A deal to sell more than 300 branches of Royal Bank of Scotland branches to Santander has fallen through. The sale of the branches to the UK arm of the Spanish bank was announced two years ago as part of the condition for RBS receiving £45 billion worth of UK state aid. Christopher Wheeler, Bank analyst at Mediobanca, explains why Santander pulled out of the deal and what happen to the original bail out deal if it can't divest itself of these branches.


More than 200,000 people in England have been admitted to hospital for eating disorders in the past year, a rise of 16 per cent. Provisional figures from the Health and Social Care Information Centre (out this week) show that more than half of them were under 19, and almost one in four was aged between 10 and 14. Professor Hubert Lacey, Professor of Psychiatry at St George's, University of London and an expert in anorexia and bulimia and Ilona Burton, writes a blog for Independent about eating disorders help to unpick the figures.


Irish writer and broadcaster Fiona Looney reflects on the news that a company has found oil off the coast of Cork.


Sports news with Rob Bonnet.


The BBC has announced two inquiries into the Jimmy Savile scandal - one will be an independent review into why a Newsnight investigation into Savile was scrapped and another into the culture and practice within the BBC which have allowed him or others to carry out the sexual abuse of children. Sir Christopher Bland, chairman of the BBC Board of Governors from 1996 to 2001 joins us to discuss the announcement.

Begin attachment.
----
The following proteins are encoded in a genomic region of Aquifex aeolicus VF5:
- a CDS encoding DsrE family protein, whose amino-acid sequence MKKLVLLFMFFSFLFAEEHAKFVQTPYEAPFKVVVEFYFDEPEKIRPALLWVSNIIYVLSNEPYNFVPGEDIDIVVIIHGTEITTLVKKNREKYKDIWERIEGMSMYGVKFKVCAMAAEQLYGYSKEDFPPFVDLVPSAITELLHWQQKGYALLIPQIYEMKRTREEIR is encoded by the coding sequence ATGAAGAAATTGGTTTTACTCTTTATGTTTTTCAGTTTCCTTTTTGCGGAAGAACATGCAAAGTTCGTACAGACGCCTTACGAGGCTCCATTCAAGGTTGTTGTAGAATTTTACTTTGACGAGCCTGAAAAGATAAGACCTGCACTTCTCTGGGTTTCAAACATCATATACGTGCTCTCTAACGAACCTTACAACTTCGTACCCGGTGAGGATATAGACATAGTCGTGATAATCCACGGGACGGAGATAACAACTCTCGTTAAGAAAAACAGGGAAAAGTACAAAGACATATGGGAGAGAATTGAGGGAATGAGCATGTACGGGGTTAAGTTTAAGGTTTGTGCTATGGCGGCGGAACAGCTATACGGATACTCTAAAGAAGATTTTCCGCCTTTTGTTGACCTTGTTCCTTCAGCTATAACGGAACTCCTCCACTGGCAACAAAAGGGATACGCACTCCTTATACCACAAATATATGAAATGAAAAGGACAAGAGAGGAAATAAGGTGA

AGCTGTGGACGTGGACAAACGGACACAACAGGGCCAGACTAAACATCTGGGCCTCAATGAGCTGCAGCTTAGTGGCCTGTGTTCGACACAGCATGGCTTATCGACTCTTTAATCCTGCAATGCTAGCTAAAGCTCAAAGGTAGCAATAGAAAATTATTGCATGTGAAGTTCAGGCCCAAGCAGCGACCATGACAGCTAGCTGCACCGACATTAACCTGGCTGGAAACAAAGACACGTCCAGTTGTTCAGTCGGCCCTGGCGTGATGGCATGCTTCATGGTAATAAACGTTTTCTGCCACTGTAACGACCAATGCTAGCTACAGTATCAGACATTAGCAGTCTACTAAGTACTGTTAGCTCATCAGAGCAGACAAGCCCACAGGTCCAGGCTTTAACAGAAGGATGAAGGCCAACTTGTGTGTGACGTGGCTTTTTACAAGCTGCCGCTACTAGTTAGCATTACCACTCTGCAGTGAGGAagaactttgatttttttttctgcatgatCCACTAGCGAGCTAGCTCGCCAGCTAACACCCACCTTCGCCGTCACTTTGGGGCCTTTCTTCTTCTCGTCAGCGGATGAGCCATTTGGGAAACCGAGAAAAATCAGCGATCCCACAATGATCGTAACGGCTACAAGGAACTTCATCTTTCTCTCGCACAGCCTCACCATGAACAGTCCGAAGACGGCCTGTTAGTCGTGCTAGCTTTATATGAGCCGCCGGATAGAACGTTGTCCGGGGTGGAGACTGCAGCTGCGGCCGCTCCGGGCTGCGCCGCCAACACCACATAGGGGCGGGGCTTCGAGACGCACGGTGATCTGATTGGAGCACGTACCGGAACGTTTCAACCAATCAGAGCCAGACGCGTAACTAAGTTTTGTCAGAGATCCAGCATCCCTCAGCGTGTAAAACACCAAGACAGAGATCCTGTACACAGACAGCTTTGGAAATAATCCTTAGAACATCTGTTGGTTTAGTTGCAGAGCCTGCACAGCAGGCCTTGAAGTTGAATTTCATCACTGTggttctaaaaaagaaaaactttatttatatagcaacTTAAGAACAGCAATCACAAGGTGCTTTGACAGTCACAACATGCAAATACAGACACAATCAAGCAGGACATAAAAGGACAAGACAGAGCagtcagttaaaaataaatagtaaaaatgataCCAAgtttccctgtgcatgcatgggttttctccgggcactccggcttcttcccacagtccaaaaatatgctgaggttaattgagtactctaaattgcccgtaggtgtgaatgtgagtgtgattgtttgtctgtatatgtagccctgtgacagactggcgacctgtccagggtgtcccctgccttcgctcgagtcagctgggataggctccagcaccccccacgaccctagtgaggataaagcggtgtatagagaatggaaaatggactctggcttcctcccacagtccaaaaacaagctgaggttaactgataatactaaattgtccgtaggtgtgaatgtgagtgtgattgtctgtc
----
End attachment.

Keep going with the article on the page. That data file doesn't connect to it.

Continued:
In a debate on Childhood Welfare in the House of Lords on Thursday, Baroness Butler-Sloss, talking about recent cases of child grooming in Rochdale and Rotherham asked why the criminal activity had not been recognised and prosecuted, given the girls involved were under age. Sarah Kelly, sexual abuse survivor and Training and Development manager at NAPAC (National Association for People Abused in Childhood) and John Brown, head of strategy and development at the NSPCC discuss whether as a nation we are doing enough to protect our teenage girls.


A look at today's papers.


A campaign is being launched today to get more black people to vote. There have been many attempts in the past but the difference this time is that the campaign has the backing of black-led pentecostal and evangelical churches which are growing strongly. Our religious affairs correspondent Robert Pigott reports from Birmingham.


A new study by scientists at Massachusetts Institute of Technology (MIT) has looked into the public health impact of expanding London's airports. Their study shows that the number of deaths per year caused by aircraft pollution is expected to rise dramatically by 2030 - even if no new runways are built. Steven Barrett, assistant professor of Aeronautics and Astronautics at MIT and one of the authors of the report, explains its findings.


The EU has been awarded the Nobel Peace Prize - for its contributions towards the advancement of peace, democracy and human rights. The Nobel committee praised the EU's historic role in uniting war torn Europe. Gisela Stuart, Labour MP for Birmingham Edgbaston and Sir Menzies Campbell, former Liberal Democrat leader and MP for Northeast Fife discuss whether the European Union's original vision to ensure the growth of peace and prosperity is still viable today.